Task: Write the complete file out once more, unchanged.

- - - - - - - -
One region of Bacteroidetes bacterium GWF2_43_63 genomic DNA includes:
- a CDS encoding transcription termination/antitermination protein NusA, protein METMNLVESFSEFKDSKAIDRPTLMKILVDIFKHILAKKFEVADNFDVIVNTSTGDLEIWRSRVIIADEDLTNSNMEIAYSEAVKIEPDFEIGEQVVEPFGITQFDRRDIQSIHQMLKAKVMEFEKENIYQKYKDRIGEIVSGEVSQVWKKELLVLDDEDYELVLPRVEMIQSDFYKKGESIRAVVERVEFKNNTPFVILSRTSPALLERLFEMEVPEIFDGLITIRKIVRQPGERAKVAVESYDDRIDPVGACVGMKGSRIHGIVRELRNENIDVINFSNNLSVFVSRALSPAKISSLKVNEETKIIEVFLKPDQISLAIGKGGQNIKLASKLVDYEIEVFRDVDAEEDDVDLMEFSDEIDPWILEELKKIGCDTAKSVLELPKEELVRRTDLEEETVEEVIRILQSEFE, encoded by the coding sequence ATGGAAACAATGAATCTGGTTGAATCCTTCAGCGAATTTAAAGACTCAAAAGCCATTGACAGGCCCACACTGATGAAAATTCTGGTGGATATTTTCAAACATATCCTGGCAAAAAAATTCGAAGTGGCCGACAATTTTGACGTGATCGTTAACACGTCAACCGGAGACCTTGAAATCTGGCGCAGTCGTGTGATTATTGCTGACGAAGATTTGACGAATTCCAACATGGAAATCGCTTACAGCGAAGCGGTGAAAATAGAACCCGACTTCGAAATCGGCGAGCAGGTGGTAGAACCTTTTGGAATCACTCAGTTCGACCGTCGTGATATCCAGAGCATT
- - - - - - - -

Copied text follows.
One region of Bacteroidetes bacterium GWF2_43_63 genomic DNA includes:
- a CDS encoding transcription termination/antitermination protein NusA, protein METMNLVESFSEFKDSKAIDRPTLMKILVDIFKHILAKKFEVADNFDVIVNTSTGDLEIWRSRVIIADEDLTNSNMEIAYSEAVKIEPDFEIGEQVVEPFGITQFDRRDIQSIHQMLKAKVMEFEKENIYQKYKDRIGEIVSGEVSQVWKKELLVLDDEDYELVLPRVEMIQSDFYKKGESIRAVVERVEFKNNTPFVILSRTSPALLERLFEMEVPEIFDGLITIRKIVRQPGERAKVAVESYDDRIDPVGACVGMKGSRIHGIVRELRNENIDVINFSNNLSVFVSRALSPAKISSLKVNEETKIIEVFLKPDQISLAIGKGGQNIKLASKLVDYEIEVFRDVDAEEDDVDLMEFSDEIDPWILEELKKIGCDTAKSVLELPKEELVRRTDLEEETVEEVIRILQSEFE, encoded by the coding sequence ATGGAAACAATGAATCTGGTTGAATCCTTCAGCGAATTTAAAGACTCAAAAGCCATTGACAGGCCCACACTGATGAAAATTCTGGTGGATATTTTCAAACATATCCTGGCAAAAAAATTCGAAGTGGCCGACAATTTTGACGTGATCGTTAACACGTCAACCGGAGACCTTGAAATCTGGCGCAGTCGTGTGATTATTGCTGACGAAGATTTGACGAATTCCAACATGGAAATCGCTTACAGCGAAGCGGTGAAAATAGAACCCGACTTCGAAATCGGCGAGCAGGTGGTAGAACCTTTTGGAATCACTCAGTTCGACCGTCGTGATATCCAGAGCATT